Posts Tagged 'War Studies'

Naval Wing Good, Military Wing Bad? An Orwellian inspired analysis of British Aviation Doctrine, 1912-1914

Here is the first of the air power related abstract to our fortcoming book, A Military Transformed? Transformation and Innovation in the British Military, 1792-1945.

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In light of the historiographical consensus regarding the innovative dominance displayed by the Naval Wing of the Royal Flying Corps (NW), this essay sets out to readdress this position and stress at least one aspect of innovation in which the Military Wing of the Royal Flying Corps (MW) took the lead: the production of doctrine. Undoubtedly, it was not the nature of the doctrine being produced that was innovative; rather it was the philosophy behind its production, reflecting a modern and progressive understanding of the nature and functions of doctrine.

This exploration of British aviation doctrine between 1912 and 1914 begins by briefly examining the historiography before moving to analyse the specific doctrine produced by the separate Wings of the Royal Flying Corps. The diverse approaches of the Wings are then set in the wider context of military and naval attitudes in relation to doctrine. It is argued that, prior to the First World War; the British Army was an organisation possessing a culture that was positive in its attitudes to doctrine. This had a direct impact on the manner in which the MW produced its doctrine. In contrast, the Royal Navy, with its focus on the technical and material, embraced a culture that rejected the production of formal doctrine. Again, this affected the nature of NW attitudes to doctrine.

A concluding section then evaluates the effectiveness of the particular approaches adopted by each Wing. On reflection, there is significant evidence to re-evaluate the historiography and, in particular, it is possible to offer some profound criticisms of Naval Wing policy prior to 1914. It is argued that, as a direct consequence of these differing approaches to doctrine, the MW was better able to integrate air power, materially and philosophically, within its parent service.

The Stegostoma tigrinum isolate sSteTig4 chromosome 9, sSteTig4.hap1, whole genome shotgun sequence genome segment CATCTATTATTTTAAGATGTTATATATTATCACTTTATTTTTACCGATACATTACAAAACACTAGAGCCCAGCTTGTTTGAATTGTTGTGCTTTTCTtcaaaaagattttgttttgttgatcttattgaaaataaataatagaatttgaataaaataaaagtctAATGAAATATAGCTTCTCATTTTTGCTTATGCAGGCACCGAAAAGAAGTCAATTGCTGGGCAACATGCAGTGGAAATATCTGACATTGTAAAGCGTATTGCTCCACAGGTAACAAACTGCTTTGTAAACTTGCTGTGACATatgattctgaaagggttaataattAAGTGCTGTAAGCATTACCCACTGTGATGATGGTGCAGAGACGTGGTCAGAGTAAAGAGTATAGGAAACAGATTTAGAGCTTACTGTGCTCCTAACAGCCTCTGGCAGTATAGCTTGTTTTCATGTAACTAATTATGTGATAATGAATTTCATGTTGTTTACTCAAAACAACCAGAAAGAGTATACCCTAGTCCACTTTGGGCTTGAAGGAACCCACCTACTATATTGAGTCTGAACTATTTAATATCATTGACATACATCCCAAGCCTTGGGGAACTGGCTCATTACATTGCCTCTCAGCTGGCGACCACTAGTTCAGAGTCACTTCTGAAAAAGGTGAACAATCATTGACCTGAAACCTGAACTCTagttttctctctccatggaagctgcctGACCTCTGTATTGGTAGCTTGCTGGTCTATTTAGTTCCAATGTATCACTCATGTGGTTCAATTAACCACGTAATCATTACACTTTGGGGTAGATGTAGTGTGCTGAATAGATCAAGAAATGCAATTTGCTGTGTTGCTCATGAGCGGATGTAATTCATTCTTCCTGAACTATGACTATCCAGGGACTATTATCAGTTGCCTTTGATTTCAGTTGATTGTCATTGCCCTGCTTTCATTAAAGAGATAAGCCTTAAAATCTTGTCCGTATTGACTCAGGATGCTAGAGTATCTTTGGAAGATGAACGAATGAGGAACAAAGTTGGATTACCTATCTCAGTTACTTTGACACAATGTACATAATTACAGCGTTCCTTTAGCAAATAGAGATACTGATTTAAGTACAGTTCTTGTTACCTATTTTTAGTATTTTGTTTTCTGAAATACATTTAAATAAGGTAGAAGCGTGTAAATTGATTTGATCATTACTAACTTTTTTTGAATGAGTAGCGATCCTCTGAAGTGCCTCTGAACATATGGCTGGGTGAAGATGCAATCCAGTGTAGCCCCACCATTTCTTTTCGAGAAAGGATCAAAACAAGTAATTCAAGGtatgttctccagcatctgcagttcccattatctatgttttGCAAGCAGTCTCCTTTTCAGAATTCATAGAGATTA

Whilst the focus of the essay is aimed at an examination of formal doctrine – i.e. official manuals etc., informal doctrine is not neglected and an assessment of demi-official lectures, essays and articles is also a feature.

By James Pugh, PhD Candidate, Centre for War Studies, University of Birmingham

A New Book – A Military Transformed?

As I have noted over on Birmingham “On War” I have just signed the contracts for my first book. It is a collection of essays from the symposium from April on Transformation and Innovation in the British Military. I will be editing it with Stuart Mitchell and Dr Michael LoCicero. It is to be entitled, A Military Transformed? Transformation and Innovation in the British Military, 1792 to 1945. You can follow updates to it over on the War Studies blog. However, there will be several interesting air power chapters that will be of interest to readers. Here are the air power chapters:

  1. James Pugh (University of Birmingham) ‘Naval Wing Good, Military Wing Bad? An Orwellian inspired analysis of British Aviation Doctrine, 1912-1914’
  2. John Alexander (University of Birmingham) “Despised and Neglected’: Transformation and Innovation in British Air Defence, 1922-1935’
  3. Ross Mahoney (University of Birmingham) ‘Operation JUBILEE and the Transformation of Air Support for Combined Operations: The Case of Command and Control and Aerial Bombardment’
  4. Richard Hammond (University of Exeter) ‘British Aero-Naval Co-Operation in the Mediterranean and the Formation of RAF No. 201 (Naval Co-Operation) Group

These were really interesting papers so should be excellent papers. The book will be published by Helion and Company and will be out in 2013.

Are you an Air Power Studies MPhil/PhD Student?